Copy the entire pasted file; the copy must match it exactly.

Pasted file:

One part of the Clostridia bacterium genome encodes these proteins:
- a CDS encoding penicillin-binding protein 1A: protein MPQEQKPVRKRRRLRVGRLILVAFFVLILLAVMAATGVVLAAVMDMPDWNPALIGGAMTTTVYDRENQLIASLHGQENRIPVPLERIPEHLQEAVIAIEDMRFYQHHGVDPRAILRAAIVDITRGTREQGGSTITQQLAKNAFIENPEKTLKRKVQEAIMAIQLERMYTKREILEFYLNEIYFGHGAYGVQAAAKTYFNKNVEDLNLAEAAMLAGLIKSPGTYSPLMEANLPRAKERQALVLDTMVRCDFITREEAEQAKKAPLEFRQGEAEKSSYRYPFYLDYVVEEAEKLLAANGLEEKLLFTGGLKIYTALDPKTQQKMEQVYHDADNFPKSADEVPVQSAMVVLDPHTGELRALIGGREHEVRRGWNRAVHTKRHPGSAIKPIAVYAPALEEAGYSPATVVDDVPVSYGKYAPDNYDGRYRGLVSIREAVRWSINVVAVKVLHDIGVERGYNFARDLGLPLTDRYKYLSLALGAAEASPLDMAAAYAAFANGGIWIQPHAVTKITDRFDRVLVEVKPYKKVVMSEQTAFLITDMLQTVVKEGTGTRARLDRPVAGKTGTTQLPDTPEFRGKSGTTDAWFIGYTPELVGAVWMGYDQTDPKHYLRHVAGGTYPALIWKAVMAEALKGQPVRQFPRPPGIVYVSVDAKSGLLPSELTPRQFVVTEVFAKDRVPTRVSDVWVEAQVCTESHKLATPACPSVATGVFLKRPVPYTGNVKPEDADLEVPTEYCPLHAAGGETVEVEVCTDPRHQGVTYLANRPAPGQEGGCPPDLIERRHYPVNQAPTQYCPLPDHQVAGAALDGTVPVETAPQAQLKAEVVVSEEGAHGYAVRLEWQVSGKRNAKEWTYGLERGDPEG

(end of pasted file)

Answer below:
One part of the Clostridia bacterium genome encodes these proteins:
- a CDS encoding penicillin-binding protein 1A: protein MPQEQKPVRKRRRLRVGRLILVAFFVLILLAVMAATGVVLAAVMDMPDWNPALIGGAMTTTVYDRENQLIASLHGQENRIPVPLERIPEHLQEAVIAIEDMRFYQHHGVDPRAILRAAIVDITRGTREQGGSTITQQLAKNAFIENPEKTLKRKVQEAIMAIQLERMYTKREILEFYLNEIYFGHGAYGVQAAAKTYFNKNVEDLNLAEAAMLAGLIKSPGTYSPLMEANLPRAKERQALVLDTMVRCDFITREEAEQAKKAPLEFRQGEAEKSSYRYPFYLDYVVEEAEKLLAANGLEEKLLFTGGLKIYTALDPKTQQKMEQVYHDADNFPKSADEVPVQSAMVVLDPHTGELRALIGGREHEVRRGWNRAVHTKRHPGSAIKPIAVYAPALEEAGYSPATVVDDVPVSYGKYAPDNYDGRYRGLVSIREAVRWSINVVAVKVLHDIGVERGYNFARDLGLPLTDRYKYLSLALGAAEASPLDMAAAYAAFANGGIWIQPHAVTKITDRFDRVLVEVKPYKKVVMSEQTAFLITDMLQTVVKEGTGTRARLDRPVAGKTGTTQLPDTPEFRGKSGTTDAWFIGYTPELVGAVWMGYDQTDPKHYLRHVAGGTYPALIWKAVMAEALKGQPVRQFPRPPGIVYVSVDAKSGLLPSELTPRQFVVTEVFAKDRVPTRVSDVWVEAQVCTESHKLATPACPSVATGVFLKRPVPYTGNVKPEDADLEVPTEYCPLHAAGGETVEVEVCTDPRHQGVTYLANRPAPGQEGGCPPDLIERRHYPVNQAPTQYCPLPDHQVAGAALDGTVPVETAPQAQLKAEVVVSEEGAHGYAVRLEWQVSGKRNAKEWTYGLERGDPEG